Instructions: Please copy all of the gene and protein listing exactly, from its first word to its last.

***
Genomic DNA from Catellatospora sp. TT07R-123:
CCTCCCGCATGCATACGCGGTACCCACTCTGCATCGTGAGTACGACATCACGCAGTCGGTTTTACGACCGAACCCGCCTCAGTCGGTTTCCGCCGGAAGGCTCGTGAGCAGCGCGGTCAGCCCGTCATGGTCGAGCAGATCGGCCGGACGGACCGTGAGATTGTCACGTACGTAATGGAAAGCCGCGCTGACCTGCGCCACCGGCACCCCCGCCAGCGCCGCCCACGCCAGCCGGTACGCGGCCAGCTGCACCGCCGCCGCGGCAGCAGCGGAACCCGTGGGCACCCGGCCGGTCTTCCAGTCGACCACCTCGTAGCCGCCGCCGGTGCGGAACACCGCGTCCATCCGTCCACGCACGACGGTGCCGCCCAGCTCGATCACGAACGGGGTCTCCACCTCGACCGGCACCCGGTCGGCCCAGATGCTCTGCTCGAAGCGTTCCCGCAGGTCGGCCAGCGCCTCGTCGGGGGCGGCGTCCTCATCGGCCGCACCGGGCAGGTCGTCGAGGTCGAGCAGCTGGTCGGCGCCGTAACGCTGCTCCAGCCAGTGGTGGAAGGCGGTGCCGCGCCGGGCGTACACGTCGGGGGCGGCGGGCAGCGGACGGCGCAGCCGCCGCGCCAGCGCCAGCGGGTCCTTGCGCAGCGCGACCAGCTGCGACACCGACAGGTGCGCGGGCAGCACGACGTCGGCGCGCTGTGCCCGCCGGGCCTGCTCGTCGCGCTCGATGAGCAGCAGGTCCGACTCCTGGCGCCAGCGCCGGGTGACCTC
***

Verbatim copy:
Genomic DNA from Catellatospora sp. TT07R-123:
CCTCCCGCATGCATACGCGGTACCCACTCTGCATCGTGAGTACGACATCACGCAGTCGGTTTTACGACCGAACCCGCCTCAGTCGGTTTCCGCCGGAAGGCTCGTGAGCAGCGCGGTCAGCCCGTCATGGTCGAGCAGATCGGCCGGACGGACCGTGAGATTGTCACGTACGTAATGGAAAGCCGCGCTGACCTGCGCCACCGGCACCCCCGCCAGCGCCGCCCACGCCAGCCGGTACGCGGCCAGCTGCACCGCCGCCGCGGCAGCAGCGGAACCCGTGGGCACCCGGCCGGTCTTCCAGTCGACCACCTCGTAGCCGCCGCCGGTGCGGAACACCGCGTCCATCCGTCCACGCACGACGGTGCCGCCCAGCTCGATCACGAACGGGGTCTCCACCTCGACCGGCACCCGGTCGGCCCAGATGCTCTGCTCGAAGCGTTCCCGCAGGTCGGCCAGCGCCTCGTCGGGGGCGGCGTCCTCATCGGCCGCACCGGGCAGGTCGTCGAGGTCGAGCAGCTGGTCGGCGCCGTAACGCTGCTCCAGCCAGTGGTGGAAGGCGGTGCCGCGCCGGGCGTACACGTCGGGGGCGGCGGGCAGCGGACGGCGCAGCCGCCGCGCCAGCGCCAGCGGGTCCTTGCGCAGCGCGACCAGCTGCGACACCGACAGGTGCGCGGGCAGCACGACGTCGGCGCGCTGTGCCCGCCGGGCCTGCTCGTCGCGCTCGATGAGCAGCAGGTCCGACTCCTGGCGCCAGCGCCGGGTGACCTC